The Search for Peace

In January of 1957, the U.S. Department of State Press released a statement in favor of the initiative to create a European common market. The economic community included Belgium, France, the German Federal Republic, Italy, Luxembourg, and the Netherlands, and desired unfettered trade between member nations. To bolster the union further, members planned to instate a tariff on trade from all non-member nations.1 Those not directly included in the common market were not excluded entirely; the United Kingdom entered an agreement with the six nations which waived many trade barriers between the UK and the “free trade arena,” while upholding member nation’s common tariff on British goods.… Read the rest here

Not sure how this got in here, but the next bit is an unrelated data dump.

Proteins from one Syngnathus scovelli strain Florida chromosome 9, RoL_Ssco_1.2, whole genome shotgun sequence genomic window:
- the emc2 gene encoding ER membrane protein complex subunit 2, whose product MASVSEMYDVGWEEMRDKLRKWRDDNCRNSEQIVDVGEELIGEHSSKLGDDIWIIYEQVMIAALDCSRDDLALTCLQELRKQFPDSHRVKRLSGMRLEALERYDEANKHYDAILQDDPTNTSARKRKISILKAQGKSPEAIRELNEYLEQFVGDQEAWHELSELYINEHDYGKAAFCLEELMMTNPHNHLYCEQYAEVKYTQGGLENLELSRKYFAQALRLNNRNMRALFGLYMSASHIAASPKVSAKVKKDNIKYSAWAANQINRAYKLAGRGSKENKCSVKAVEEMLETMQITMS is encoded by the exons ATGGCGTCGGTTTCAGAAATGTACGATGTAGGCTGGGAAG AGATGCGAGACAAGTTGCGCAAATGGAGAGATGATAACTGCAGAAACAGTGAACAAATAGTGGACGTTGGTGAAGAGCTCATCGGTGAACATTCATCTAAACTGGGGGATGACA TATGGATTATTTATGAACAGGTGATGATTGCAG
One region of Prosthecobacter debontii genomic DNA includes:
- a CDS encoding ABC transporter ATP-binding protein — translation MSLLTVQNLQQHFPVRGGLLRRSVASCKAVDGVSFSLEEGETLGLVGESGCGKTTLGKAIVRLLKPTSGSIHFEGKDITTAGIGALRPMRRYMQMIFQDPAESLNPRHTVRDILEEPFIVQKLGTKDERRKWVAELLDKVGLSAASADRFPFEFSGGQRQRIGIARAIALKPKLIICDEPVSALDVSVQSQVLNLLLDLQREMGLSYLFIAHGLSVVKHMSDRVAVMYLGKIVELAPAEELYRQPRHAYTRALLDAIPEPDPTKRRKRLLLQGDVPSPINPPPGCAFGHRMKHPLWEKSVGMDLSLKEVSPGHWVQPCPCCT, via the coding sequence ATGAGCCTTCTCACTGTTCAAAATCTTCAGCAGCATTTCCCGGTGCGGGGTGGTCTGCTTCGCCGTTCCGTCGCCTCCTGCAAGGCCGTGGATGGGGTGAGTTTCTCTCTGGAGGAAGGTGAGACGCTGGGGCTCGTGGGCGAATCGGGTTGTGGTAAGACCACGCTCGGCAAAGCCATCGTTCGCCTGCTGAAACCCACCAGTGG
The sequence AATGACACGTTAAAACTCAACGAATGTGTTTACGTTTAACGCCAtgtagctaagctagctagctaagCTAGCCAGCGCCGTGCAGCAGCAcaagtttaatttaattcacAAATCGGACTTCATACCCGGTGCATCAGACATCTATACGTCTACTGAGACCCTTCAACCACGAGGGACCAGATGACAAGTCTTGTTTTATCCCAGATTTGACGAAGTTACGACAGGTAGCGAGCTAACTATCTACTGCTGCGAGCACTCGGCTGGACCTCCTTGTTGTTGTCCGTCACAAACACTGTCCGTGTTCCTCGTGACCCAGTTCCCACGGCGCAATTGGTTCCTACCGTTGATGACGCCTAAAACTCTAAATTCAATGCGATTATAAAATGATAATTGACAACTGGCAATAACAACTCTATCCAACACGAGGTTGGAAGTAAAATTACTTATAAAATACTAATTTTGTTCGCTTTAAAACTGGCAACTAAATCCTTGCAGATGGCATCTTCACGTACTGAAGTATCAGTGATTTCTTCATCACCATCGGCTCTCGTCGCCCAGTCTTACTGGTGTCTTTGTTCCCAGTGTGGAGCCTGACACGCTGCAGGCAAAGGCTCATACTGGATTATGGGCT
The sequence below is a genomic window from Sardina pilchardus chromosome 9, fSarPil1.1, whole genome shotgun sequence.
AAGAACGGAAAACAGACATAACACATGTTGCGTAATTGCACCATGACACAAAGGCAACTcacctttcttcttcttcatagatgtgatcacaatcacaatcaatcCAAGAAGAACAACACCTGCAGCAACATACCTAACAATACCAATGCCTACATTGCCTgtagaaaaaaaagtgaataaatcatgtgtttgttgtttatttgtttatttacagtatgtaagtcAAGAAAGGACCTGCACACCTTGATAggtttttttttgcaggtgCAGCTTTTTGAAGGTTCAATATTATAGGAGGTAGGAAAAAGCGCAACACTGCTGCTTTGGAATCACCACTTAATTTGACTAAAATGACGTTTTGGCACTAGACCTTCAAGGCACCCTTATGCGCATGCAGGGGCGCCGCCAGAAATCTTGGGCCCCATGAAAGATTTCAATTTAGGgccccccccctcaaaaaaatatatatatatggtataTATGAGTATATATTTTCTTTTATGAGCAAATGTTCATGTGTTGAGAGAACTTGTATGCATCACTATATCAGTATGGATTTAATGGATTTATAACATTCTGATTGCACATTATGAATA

The European Common Market

In January 1957 six European countries convened and started negotiations toward a treaty for a common market among them. Those who convened to negotiate included France, Belgium, German Federal Republic, Italy, Luxembourg, and the Netherlands. The negotiations were meant to illicit talks that pertained to a common market. The treaty would eliminate most of the trade barriers that stand between these countries as well as establish a common tariff that would be enforced on the countries that were on the outside of this treaty.… Read the rest here